A kindergarten teacher provides daycare for children at pre-school age, engaging them in activities to begin developing their basic intellectual and social skills. Teachers in kindergarten plan and implement playful learning activities and assess the children's behavioral and learning progress.
Children in kindergarten learn how to spend time together, playing, eating, resting, and engaging in learning activities as a group. Teachers show them how to be social, patient, clean, and well behaved. They plan the curriculum for every day with the primary goal of igniting curiosity and a love for learning in children.
Consider this job if you are empathetic and take pleasure in helping, but most importantly, if you love people even when they are little and shout, cry, throw things, or pull each other's hair. An interest in art is usually something kindergarten teachers share, as it is an important language for self-expression in the case of small children. But also because it generally comes with personalities who possess heightened sensitivity, creativity, intuition, and articulate communication, which are all essential when working with children.
Kindergarten and elementary school teachers prepare younger students for future schooling by teaching them basic subjects such as math and reading.Duties
Kindergarten and elementary school teachers typically do the following:
Kindergarten and elementary school teachers help students learn and apply important concepts. Many teachers use a hands-on approach to help students understand abstract concepts, solve problems, and develop critical thinking skills. For example, they may demonstrate how to do a science experiment and then have the students conduct the experiment themselves. They may have students work together to learn how to collaborate to solve problems.
Kindergarten and elementary school teachers generally teach kindergarten through fourth or fifth grade. However, in some schools, elementary school teachers may teach sixth, seventh, and eighth grade. They typically teach students several subjects throughout the day.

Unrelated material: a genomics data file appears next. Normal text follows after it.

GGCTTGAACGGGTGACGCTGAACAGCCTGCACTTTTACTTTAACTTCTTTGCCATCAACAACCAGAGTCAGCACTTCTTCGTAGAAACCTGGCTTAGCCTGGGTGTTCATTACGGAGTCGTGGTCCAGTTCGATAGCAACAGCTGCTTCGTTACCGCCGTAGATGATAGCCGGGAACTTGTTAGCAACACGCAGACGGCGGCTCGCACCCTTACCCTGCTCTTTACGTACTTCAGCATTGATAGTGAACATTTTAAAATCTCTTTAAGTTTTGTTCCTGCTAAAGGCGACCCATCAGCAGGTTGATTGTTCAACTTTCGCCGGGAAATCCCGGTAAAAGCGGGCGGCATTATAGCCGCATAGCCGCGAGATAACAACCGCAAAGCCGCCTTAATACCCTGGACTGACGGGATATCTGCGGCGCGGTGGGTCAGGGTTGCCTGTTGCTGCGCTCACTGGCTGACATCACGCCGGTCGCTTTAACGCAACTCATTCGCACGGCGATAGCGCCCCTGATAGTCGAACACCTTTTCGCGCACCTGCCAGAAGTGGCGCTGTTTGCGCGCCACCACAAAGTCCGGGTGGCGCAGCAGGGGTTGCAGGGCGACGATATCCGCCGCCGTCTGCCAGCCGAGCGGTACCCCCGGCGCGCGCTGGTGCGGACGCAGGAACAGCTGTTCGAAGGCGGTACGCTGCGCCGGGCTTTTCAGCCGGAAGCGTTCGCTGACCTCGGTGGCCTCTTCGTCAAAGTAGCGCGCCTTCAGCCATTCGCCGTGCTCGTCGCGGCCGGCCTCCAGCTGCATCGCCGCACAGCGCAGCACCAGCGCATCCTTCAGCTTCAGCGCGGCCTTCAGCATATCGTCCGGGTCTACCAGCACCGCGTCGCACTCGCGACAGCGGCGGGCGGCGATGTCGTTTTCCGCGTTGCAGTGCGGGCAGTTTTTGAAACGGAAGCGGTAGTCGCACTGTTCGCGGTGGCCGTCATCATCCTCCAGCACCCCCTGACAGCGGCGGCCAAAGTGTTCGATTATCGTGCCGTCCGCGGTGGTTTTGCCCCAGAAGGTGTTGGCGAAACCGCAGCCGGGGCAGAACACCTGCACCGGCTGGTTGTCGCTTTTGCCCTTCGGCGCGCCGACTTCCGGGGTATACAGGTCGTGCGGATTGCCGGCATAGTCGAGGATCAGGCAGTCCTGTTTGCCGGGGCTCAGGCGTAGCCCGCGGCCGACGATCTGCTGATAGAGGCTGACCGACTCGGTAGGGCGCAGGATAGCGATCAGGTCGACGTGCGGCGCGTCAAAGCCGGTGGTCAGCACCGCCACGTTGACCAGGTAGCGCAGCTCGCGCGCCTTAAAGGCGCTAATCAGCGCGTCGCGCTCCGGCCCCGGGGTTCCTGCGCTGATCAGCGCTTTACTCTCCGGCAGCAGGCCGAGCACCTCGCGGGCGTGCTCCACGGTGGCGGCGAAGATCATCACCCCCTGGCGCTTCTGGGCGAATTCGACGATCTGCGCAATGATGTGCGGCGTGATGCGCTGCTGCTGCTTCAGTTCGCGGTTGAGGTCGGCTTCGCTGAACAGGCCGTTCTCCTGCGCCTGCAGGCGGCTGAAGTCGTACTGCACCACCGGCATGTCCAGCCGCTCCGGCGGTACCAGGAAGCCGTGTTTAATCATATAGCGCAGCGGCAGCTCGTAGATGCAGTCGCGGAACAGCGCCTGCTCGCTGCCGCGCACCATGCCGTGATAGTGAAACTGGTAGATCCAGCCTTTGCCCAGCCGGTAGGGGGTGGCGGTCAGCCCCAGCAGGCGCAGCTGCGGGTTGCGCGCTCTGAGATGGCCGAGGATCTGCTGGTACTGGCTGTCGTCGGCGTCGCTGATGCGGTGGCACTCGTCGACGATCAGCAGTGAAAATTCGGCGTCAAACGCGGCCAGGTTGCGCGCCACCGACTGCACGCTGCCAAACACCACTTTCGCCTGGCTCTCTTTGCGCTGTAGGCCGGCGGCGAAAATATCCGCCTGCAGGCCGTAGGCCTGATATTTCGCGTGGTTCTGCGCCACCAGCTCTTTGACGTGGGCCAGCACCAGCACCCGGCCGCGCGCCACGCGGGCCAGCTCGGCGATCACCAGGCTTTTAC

Some teachers may teach in a multilevel classroom that includes students across two or more grades. They may teach the same group of students for several years.
Kindergarten and elementary school students spend most of their day in one classroom. Teachers may escort students to assemblies; to classes taught by other teachers, such as art or music; or to recess. While students are away from the classroom, teachers plan lessons, grade assignments, or meet with other teachers and staff.
In some schools, teachers may work in subject specialization teams in which they teach one or two specific subjects, either English and social studies or math and science. Generally, students spend half their time with one teacher and half their time with the other.
Some kindergarten and elementary school teachers teach special classes, such as art, music, and physical education.
Some schools employ teachers of English as a second language (ESL) or English for speakers of other languages (ESOL). Both of these types of teachers work exclusively with students who are learning the English language, often referred to as English language learners (ELLs). The teachers work with students individually or in groups to help them improve their English language skills and to help them with assignments from other classes.
Students with learning disabilities or emotional or behavioral disorders are often taught in traditional classes. Kindergarten and elementary teachers work with special education teachers to adapt lesson plans to these students’ needs and monitor the students’ progress. In some cases, kindergarten and elementary school teachers may co-teach lessons with special education teachers.